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Probabilities, Payouts and Strategies

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Probabilities, Payouts and Strategies

 

Last time we gave you a rundown of the various bets that can be placed and where to place your chips on the layout. Now, we know you’re itching to put this knowledge to use, but there are a couple of important factors left to consider: the odds of individual bets and the various betting systems. In the final instalment of our roulette strategy guide good we analyse both and see whether there’s a good way to make inroads on the house edge.

Probabilities and Payouts

Let’s start with the American double-zero roulette wheel and the probabilities of a winning bet. As you will see, the house edge is always the same, no matter the bet, unless you bet on 0, 00, 1 and 2 (known as the top line) where you’re the house edge goes up to 7.89%. For those who don’t know what we mean by the house edge: it is the amount that a player loses on average relative to any bet made.

BET

PAYS

PROBABILTY OF WIN

HOUSE EDGE

Red

1

47.37%

5.26%

Black

1

47.37%

5.26%

Odd

1

47.37%

5.26%

Even

1

47.37%

5.26%

1 to 18 (Manque)

1

47.37%

5.26%

19 to 36 (Passe)

1

47.37%

5.26%

1 to 12 (1st 3rd )

2

31.58%

5.26%

13 to 24 (2nd 3rd)

2

31.58%

5.26%

25 to 36 (last 3rd)

2

31.58%

5.26%

Six numbers (Double Street)

5

15.79%

5.26%

Top Line (First 5 numbers)

6

13.16%

7.89%

Corner (4 numbers)

8

10.53%

5.26%

Street (3 numbers)

11

7.89%

5.26%

Split (2 Numbers)

17

5.26%

5.26%

Straight (a single number)

35

2.63%

5.26%

A Bit More Maths

The house edge for a single-zero European-style wheel is around half that of an American wheel at 2.7%. As such for every £1 bet placed on a double-zero wheel you can expect to lose 0.053 pence over time and 0.027 pence on a single-zero wheel. The average return of any bet can be worked by using the following equation:

Roulette Payout Equation

where n  is the number of squares being bet on. If there were 36 numbers to bet on (n = 36) the expected value of each bet would be zero, it is the 0 or 0 + 00 that gives the house its advantage.

Betting Strategies

It’s often alleged that Albert Einstein claimed: “No one can possibly win at roulette unless he steals money from the table while the croupier isn’t looking.” For once, it seems, Einstein was incorrect. There have to date been numerous instances of single players or teams cheating the system and overcoming the house edge without resorting to flagrant thievery, particularly in the case of biased wheels and casinos where bets can be placed after the ball is rolling.  For example, in 2012 mathematician, Doyne Farmer, revealed the secrets of how he beat the house edge with the world’s first wearable computer in the 70s. However, as we revealed in the first instalment of this guide, the chances of cheating the house are slimmer than ever these days with biased wheels nigh on impossible to find. The latest American attempt at cheating the house took place in Cincinnati, Ohio, where four men tried to swap their $1 chips for $25 counterfeit ones.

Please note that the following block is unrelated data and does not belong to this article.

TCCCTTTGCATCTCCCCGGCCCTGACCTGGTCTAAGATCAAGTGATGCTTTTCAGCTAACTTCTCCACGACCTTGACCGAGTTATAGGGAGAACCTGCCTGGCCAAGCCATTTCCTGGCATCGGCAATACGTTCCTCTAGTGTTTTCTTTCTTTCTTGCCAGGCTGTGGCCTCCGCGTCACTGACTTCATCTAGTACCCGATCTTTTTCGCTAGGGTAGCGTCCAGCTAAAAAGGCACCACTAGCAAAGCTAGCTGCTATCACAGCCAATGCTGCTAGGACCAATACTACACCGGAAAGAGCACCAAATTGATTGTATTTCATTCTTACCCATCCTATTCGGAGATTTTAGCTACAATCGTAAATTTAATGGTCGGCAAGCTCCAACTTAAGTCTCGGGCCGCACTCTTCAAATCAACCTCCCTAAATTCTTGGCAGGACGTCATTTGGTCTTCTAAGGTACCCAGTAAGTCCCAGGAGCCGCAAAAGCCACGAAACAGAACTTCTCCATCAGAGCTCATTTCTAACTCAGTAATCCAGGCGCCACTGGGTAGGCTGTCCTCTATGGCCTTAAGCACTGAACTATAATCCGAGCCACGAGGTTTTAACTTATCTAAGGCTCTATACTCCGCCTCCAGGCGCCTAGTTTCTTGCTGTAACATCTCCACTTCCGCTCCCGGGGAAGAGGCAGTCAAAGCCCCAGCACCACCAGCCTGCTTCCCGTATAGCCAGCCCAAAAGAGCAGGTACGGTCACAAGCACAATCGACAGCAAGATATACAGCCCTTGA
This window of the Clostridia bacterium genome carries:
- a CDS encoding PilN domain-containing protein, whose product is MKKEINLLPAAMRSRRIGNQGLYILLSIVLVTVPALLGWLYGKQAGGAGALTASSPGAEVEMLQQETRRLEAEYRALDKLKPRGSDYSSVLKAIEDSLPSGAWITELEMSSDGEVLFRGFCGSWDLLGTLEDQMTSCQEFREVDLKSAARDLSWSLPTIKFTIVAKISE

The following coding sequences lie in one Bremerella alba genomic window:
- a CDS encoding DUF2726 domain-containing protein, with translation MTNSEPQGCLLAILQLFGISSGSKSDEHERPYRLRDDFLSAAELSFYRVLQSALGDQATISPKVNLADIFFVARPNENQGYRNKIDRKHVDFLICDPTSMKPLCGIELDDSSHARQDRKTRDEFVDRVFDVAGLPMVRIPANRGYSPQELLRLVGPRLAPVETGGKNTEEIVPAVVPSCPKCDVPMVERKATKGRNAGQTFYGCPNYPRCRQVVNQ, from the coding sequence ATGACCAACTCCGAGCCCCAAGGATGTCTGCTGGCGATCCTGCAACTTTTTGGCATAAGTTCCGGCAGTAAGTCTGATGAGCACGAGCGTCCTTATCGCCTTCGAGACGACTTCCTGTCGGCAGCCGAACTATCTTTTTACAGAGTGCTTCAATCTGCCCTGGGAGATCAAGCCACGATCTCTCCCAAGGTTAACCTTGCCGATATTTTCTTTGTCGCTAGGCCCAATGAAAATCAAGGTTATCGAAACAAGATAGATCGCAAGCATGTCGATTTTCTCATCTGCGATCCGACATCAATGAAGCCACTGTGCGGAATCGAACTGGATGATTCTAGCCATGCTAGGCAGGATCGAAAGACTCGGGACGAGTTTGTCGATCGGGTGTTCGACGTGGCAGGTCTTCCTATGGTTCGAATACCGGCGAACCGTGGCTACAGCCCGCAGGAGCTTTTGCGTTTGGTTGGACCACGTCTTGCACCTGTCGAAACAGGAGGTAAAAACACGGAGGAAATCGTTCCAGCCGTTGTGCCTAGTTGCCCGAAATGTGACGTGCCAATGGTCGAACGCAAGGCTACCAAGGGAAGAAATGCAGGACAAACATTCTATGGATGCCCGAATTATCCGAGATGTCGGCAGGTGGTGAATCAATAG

Over the years, several even-money betting systems have been championed as capable of beating the game. An even-money bet is one with a payout of 1 to 1: even/odd; red/black; 1 to 18/19 to 36. Most systems are predicated on the Martingale system, whereby the gambler doubles his bet after every loss so that any eventual win will cover all previous losing bets. At some point the Martingale player is likely to win, but if enough bets are lost in a row their bankroll may run out or they may hit the table limit for a bet. Last year, in Vegas, a roulette wheel reportedly came up with 19 seven times in a row. As an example, if you had been using the Martingale system and wagering £50 a time on black, by the 6th effort you would be stumping up £1600 which could well be more than the maximum bet allowed, and if you lost that bet you’d be £3150 down.

Another widely-used strategy was the D’Alembert system, or montant et demontant as it is called in French. It is another system applied to even-money bets and involves a simple progression: a loss means you add one unit (say £1) to your next bet and a win means you deduct one unit. This is a manifestation of the “gambler’s fallacy” where it is said that a player is more likely to win following a loss, and vice versa. The most complex of the basic strategies is the Labouchère system: you make a list of positive numbers that sum to the amount of money you wish to win; the amount of your first bet is the sum of the first and last numbers on the list; if you lose you cross off the numbers, if you lose you add the amount bet to the end of the list. However, the Labouchère system, like many others, has an overall negative value, meaning over time you will lose money.

The Last Word

A final word of caution: Be wary of online betting strategies that claim to know the secret workings of a roulette wheel and charge a high price to part with it. The authors of a legitimate guide, like ours, will tell you that there is no such thing as a strategy that always pays out. Roulette is the epitome of a game of luck: it’s all about the excitement of winning (and losing) and ceding control to fate. Practically no one can predict unaided where the ball will land and the adrenalin rush as it comes to rest on its square, whether a winning one or not, is the main reason is reason so many people love it.

And so concludes this roulette strategy guide. We hope we’ve provided you with some useful information and a few invaluable lessons to take away. Good luck on the tables!

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